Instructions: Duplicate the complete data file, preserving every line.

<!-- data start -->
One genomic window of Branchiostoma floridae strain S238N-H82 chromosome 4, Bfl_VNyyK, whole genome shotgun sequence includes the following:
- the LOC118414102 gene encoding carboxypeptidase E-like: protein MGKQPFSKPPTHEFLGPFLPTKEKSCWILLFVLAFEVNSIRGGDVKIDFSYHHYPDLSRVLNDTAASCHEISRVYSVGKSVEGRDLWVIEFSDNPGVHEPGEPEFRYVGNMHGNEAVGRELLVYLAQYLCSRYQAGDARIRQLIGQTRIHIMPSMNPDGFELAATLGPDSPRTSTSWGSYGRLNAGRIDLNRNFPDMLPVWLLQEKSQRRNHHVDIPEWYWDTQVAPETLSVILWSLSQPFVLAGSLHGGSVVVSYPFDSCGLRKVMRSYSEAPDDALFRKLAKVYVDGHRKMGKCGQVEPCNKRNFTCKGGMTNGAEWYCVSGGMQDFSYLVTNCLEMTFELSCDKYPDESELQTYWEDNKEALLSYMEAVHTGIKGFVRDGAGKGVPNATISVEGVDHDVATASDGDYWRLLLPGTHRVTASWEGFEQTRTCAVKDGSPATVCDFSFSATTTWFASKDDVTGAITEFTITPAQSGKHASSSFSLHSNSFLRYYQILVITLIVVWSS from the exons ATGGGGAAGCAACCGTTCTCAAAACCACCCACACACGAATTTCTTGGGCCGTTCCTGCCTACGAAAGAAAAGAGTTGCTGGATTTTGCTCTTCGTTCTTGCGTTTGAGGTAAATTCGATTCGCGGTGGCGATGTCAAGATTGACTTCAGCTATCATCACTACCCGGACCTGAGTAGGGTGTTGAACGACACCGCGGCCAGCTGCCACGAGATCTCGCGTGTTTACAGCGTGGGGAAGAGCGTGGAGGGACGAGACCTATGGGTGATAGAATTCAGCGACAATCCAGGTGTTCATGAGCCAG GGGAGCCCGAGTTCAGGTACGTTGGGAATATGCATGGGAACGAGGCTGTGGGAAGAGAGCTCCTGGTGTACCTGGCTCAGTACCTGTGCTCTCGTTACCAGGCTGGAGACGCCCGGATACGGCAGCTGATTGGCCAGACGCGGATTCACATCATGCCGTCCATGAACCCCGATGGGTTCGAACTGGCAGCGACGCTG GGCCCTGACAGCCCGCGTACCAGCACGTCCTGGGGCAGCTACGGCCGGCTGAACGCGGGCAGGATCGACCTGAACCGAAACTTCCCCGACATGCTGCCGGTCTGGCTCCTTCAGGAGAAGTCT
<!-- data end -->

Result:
One genomic window of Branchiostoma floridae strain S238N-H82 chromosome 4, Bfl_VNyyK, whole genome shotgun sequence includes the following:
- the LOC118414102 gene encoding carboxypeptidase E-like: protein MGKQPFSKPPTHEFLGPFLPTKEKSCWILLFVLAFEVNSIRGGDVKIDFSYHHYPDLSRVLNDTAASCHEISRVYSVGKSVEGRDLWVIEFSDNPGVHEPGEPEFRYVGNMHGNEAVGRELLVYLAQYLCSRYQAGDARIRQLIGQTRIHIMPSMNPDGFELAATLGPDSPRTSTSWGSYGRLNAGRIDLNRNFPDMLPVWLLQEKSQRRNHHVDIPEWYWDTQVAPETLSVILWSLSQPFVLAGSLHGGSVVVSYPFDSCGLRKVMRSYSEAPDDALFRKLAKVYVDGHRKMGKCGQVEPCNKRNFTCKGGMTNGAEWYCVSGGMQDFSYLVTNCLEMTFELSCDKYPDESELQTYWEDNKEALLSYMEAVHTGIKGFVRDGAGKGVPNATISVEGVDHDVATASDGDYWRLLLPGTHRVTASWEGFEQTRTCAVKDGSPATVCDFSFSATTTWFASKDDVTGAITEFTITPAQSGKHASSSFSLHSNSFLRYYQILVITLIVVWSS from the exons ATGGGGAAGCAACCGTTCTCAAAACCACCCACACACGAATTTCTTGGGCCGTTCCTGCCTACGAAAGAAAAGAGTTGCTGGATTTTGCTCTTCGTTCTTGCGTTTGAGGTAAATTCGATTCGCGGTGGCGATGTCAAGATTGACTTCAGCTATCATCACTACCCGGACCTGAGTAGGGTGTTGAACGACACCGCGGCCAGCTGCCACGAGATCTCGCGTGTTTACAGCGTGGGGAAGAGCGTGGAGGGACGAGACCTATGGGTGATAGAATTCAGCGACAATCCAGGTGTTCATGAGCCAG GGGAGCCCGAGTTCAGGTACGTTGGGAATATGCATGGGAACGAGGCTGTGGGAAGAGAGCTCCTGGTGTACCTGGCTCAGTACCTGTGCTCTCGTTACCAGGCTGGAGACGCCCGGATACGGCAGCTGATTGGCCAGACGCGGATTCACATCATGCCGTCCATGAACCCCGATGGGTTCGAACTGGCAGCGACGCTG GGCCCTGACAGCCCGCGTACCAGCACGTCCTGGGGCAGCTACGGCCGGCTGAACGCGGGCAGGATCGACCTGAACCGAAACTTCCCCGACATGCTGCCGGTCTGGCTCCTTCAGGAGAAGTCT